method_cache: Let’s cache some stuff !

Building a large-scale web application can be troublesome. It leaves us facing all sorts of optimization problems. A very good – but no easy – solution is to use caching. Caching is a real saver as it can help with minimizing

  1. Database queries
  2. String operations

which are the two main problems that can affect the performance of a web application.

A common problem that developers always face is having to call a method regularly knowing that its results rarely change and its cost is always high. More on that in the following code

class User < ActiveRecord::Base
  def costy_method
    #some real heavy calculation that takes alot of resources
    #to complete
    #this method is called regularly and its results rarely change

Calling user.costy_method with all its costs and behavior appears to be a point that can be optimized. How about caching its result? The user.costy_method needs to be modified so that it caches its result. A common practice for Ruby developers is to cache the result in an instance variable the following way

def costy_method
  @costy_method_result || = #the actual calculations

What if there were more methods like this? They’ll all have to be rewritten so as to cache their results. This would be a tedious task with a lot of repeated code which violates DRY concept. Why not have a simpler solution for this particular problem? We wrote the method_cache plugin. Let’s see how it works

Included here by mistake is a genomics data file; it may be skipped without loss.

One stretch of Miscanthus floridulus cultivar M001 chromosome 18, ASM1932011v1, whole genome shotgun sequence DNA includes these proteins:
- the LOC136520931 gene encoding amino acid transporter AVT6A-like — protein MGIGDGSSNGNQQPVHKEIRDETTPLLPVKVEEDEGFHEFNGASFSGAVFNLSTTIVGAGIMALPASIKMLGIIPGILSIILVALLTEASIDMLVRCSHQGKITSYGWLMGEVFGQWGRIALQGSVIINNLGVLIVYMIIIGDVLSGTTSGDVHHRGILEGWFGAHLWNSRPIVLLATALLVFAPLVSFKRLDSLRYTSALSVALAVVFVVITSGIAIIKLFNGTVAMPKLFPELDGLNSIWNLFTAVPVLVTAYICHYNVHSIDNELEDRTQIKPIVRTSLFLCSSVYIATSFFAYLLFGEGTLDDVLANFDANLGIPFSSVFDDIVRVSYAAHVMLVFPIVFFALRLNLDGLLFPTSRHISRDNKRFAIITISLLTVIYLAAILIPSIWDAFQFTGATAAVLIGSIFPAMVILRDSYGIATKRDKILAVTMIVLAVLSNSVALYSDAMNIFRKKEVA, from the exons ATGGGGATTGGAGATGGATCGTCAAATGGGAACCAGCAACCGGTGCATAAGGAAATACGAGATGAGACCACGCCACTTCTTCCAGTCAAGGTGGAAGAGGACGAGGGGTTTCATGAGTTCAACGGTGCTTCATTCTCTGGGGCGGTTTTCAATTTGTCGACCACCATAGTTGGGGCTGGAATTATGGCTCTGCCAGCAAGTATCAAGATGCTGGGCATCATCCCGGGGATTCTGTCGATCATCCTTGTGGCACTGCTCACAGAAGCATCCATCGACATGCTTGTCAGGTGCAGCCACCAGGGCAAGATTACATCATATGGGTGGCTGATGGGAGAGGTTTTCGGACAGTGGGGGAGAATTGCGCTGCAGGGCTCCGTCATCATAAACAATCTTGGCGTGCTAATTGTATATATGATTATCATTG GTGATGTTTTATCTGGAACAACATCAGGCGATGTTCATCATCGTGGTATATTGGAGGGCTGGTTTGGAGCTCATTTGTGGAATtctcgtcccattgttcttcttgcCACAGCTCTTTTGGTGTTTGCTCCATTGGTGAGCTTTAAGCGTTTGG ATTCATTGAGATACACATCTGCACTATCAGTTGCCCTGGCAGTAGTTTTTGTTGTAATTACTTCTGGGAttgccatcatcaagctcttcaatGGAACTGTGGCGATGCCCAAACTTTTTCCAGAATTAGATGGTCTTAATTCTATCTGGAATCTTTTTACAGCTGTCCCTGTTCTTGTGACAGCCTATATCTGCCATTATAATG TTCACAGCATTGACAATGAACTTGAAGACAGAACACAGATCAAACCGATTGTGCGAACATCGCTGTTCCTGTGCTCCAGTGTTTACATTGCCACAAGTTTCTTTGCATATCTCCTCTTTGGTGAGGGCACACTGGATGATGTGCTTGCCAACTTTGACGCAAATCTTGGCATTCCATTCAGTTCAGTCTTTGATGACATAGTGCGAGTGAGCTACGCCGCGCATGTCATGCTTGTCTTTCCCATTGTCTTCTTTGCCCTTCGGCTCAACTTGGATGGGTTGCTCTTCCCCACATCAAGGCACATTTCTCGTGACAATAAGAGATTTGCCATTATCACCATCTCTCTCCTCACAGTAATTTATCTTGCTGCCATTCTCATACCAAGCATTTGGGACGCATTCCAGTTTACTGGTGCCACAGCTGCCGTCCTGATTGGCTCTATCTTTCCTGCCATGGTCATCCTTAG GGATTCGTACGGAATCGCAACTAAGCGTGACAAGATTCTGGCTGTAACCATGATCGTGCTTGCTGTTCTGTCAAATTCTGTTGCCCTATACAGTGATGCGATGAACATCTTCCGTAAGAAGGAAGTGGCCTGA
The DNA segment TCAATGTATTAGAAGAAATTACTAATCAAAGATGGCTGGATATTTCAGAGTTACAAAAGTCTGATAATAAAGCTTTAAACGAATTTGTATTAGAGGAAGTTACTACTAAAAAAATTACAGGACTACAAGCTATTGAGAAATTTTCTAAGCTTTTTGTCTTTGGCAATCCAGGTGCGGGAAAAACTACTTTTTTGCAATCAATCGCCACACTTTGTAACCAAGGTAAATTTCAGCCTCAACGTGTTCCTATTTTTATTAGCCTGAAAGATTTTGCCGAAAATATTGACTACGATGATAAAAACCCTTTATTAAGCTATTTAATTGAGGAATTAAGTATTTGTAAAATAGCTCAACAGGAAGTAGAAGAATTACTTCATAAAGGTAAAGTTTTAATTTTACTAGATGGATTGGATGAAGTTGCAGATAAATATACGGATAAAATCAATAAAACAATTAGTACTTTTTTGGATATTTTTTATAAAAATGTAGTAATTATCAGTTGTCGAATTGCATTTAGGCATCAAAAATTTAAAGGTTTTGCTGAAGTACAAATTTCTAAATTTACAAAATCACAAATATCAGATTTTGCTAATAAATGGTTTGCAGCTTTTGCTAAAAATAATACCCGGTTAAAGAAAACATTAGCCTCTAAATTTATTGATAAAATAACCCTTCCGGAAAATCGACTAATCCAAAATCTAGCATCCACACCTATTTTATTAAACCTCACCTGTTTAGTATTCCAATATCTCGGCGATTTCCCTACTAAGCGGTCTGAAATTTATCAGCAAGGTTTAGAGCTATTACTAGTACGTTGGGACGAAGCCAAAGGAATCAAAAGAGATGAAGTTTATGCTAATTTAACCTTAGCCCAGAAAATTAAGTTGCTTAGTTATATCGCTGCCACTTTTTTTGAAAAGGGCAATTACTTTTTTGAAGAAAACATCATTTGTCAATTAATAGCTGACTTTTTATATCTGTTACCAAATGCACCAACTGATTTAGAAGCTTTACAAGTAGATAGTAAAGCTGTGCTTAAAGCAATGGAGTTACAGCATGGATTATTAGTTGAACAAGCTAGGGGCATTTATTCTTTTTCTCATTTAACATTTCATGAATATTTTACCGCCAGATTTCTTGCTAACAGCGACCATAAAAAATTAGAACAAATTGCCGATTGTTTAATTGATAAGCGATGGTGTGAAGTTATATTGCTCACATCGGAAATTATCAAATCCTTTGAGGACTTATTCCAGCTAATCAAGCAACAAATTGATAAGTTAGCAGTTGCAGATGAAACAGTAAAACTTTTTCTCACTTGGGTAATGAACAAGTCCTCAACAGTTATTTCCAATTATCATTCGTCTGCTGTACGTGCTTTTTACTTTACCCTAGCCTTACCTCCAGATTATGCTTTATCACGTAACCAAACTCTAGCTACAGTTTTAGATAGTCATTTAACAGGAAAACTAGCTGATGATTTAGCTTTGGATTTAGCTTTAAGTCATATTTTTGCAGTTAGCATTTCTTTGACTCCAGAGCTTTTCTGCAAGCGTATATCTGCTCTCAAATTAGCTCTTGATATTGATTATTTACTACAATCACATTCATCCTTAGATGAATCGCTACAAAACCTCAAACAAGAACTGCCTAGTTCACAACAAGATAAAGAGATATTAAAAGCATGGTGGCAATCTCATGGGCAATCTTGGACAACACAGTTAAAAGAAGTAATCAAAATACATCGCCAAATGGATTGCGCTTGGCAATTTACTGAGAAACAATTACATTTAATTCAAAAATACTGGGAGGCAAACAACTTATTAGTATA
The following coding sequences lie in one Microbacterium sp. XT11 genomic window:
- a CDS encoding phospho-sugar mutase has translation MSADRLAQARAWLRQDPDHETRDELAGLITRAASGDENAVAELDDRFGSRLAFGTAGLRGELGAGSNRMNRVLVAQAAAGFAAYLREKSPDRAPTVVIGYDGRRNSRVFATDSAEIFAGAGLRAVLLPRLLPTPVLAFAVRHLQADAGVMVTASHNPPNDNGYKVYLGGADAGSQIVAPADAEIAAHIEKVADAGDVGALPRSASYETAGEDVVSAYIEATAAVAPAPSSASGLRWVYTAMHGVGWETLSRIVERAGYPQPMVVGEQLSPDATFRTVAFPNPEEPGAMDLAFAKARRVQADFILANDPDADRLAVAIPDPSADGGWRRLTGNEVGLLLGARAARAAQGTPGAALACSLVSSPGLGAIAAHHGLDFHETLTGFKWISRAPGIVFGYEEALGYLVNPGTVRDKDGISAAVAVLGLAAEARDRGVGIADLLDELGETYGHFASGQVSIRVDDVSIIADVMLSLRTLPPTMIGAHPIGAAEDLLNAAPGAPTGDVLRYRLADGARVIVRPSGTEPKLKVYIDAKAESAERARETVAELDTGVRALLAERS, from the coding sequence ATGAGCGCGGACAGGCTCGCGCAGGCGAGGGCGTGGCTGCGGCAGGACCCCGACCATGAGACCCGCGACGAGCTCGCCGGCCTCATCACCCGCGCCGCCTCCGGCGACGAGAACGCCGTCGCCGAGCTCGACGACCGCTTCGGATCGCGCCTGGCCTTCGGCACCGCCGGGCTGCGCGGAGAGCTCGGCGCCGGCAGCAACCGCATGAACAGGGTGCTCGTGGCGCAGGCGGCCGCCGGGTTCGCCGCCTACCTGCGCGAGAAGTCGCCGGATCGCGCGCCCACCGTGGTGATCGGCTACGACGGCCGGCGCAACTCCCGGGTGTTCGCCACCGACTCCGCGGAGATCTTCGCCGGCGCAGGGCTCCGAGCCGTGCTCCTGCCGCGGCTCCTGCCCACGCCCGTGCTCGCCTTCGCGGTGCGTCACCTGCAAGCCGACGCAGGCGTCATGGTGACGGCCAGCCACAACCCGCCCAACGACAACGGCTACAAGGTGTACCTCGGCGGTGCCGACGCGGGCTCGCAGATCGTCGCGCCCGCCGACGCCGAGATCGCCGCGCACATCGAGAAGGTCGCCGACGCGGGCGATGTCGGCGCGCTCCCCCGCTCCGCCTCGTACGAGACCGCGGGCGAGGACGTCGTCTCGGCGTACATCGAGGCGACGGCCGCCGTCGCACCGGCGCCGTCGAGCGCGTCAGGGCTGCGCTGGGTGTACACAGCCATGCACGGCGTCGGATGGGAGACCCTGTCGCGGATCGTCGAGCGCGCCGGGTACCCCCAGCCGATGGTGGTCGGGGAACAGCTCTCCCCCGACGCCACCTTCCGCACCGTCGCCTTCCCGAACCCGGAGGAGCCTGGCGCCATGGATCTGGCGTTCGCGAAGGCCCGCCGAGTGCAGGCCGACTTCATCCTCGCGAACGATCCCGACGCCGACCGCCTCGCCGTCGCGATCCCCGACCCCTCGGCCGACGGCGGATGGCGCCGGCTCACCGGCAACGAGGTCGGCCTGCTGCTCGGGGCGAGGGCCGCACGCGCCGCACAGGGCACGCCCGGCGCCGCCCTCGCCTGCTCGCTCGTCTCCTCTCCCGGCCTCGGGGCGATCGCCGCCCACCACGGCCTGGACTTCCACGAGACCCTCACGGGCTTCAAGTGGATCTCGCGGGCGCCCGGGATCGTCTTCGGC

class User < ActiveRecord::Base
  def costy_method
    #some real heavy calculation that takes alot of resources
    #to complete
    #this method is called regularly and its results rarely change
  caches_method :costy_method

and voila, every time user.costy_method is called, you’ll get the value you expect normally but this time at a much less cost.
caches_method :costy_method builds a 2 level cache(a note on that later), it caches the result in an instance variable inside the user object and it also saves a copy in your fragment_cache_store which can be of several types (a file store, a memory store or memcached). Now if the same user instance is used to call user.costy_method we’ll get a huge performance gain as it will just cost u as much as it costs to retrieve any instance variable. If another user instance is used, the first time you call user.costy_method the value will be retrieved from your cache store and put for your convenience in the instance variable. If the value can’t be retrieved from an instance variable or the cache store the real costy_method implementation is executed to get that value.

Another convenience method is expire_method :method_name which can be used like user.expire_method :costy_method. This method will simply clear the instance variable and cache store entry if they’re available so that next time user.costy_method is called, a new value will be calculated.